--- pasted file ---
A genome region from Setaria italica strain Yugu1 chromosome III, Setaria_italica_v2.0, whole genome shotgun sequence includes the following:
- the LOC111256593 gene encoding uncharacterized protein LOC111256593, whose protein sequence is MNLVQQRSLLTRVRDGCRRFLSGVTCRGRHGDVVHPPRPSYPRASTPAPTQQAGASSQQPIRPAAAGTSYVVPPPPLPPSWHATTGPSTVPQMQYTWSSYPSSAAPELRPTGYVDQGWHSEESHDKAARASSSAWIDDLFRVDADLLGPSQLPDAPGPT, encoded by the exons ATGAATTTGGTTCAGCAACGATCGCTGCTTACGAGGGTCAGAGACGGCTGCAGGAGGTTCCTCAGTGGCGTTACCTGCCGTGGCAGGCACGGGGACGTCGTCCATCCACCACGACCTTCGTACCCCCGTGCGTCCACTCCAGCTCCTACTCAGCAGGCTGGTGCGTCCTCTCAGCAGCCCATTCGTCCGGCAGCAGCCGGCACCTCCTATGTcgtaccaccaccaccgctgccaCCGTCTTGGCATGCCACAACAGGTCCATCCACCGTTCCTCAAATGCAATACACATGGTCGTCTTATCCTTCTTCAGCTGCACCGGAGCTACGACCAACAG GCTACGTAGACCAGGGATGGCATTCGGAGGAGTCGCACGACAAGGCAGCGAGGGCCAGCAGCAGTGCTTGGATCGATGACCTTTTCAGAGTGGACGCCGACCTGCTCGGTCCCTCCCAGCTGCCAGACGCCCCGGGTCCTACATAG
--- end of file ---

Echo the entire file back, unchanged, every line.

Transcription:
A genome region from Setaria italica strain Yugu1 chromosome III, Setaria_italica_v2.0, whole genome shotgun sequence includes the following:
- the LOC111256593 gene encoding uncharacterized protein LOC111256593, whose protein sequence is MNLVQQRSLLTRVRDGCRRFLSGVTCRGRHGDVVHPPRPSYPRASTPAPTQQAGASSQQPIRPAAAGTSYVVPPPPLPPSWHATTGPSTVPQMQYTWSSYPSSAAPELRPTGYVDQGWHSEESHDKAARASSSAWIDDLFRVDADLLGPSQLPDAPGPT, encoded by the exons ATGAATTTGGTTCAGCAACGATCGCTGCTTACGAGGGTCAGAGACGGCTGCAGGAGGTTCCTCAGTGGCGTTACCTGCCGTGGCAGGCACGGGGACGTCGTCCATCCACCACGACCTTCGTACCCCCGTGCGTCCACTCCAGCTCCTACTCAGCAGGCTGGTGCGTCCTCTCAGCAGCCCATTCGTCCGGCAGCAGCCGGCACCTCCTATGTcgtaccaccaccaccgctgccaCCGTCTTGGCATGCCACAACAGGTCCATCCACCGTTCCTCAAATGCAATACACATGGTCGTCTTATCCTTCTTCAGCTGCACCGGAGCTACGACCAACAG GCTACGTAGACCAGGGATGGCATTCGGAGGAGTCGCACGACAAGGCAGCGAGGGCCAGCAGCAGTGCTTGGATCGATGACCTTTTCAGAGTGGACGCCGACCTGCTCGGTCCCTCCCAGCTGCCAGACGCCCCGGGTCCTACATAG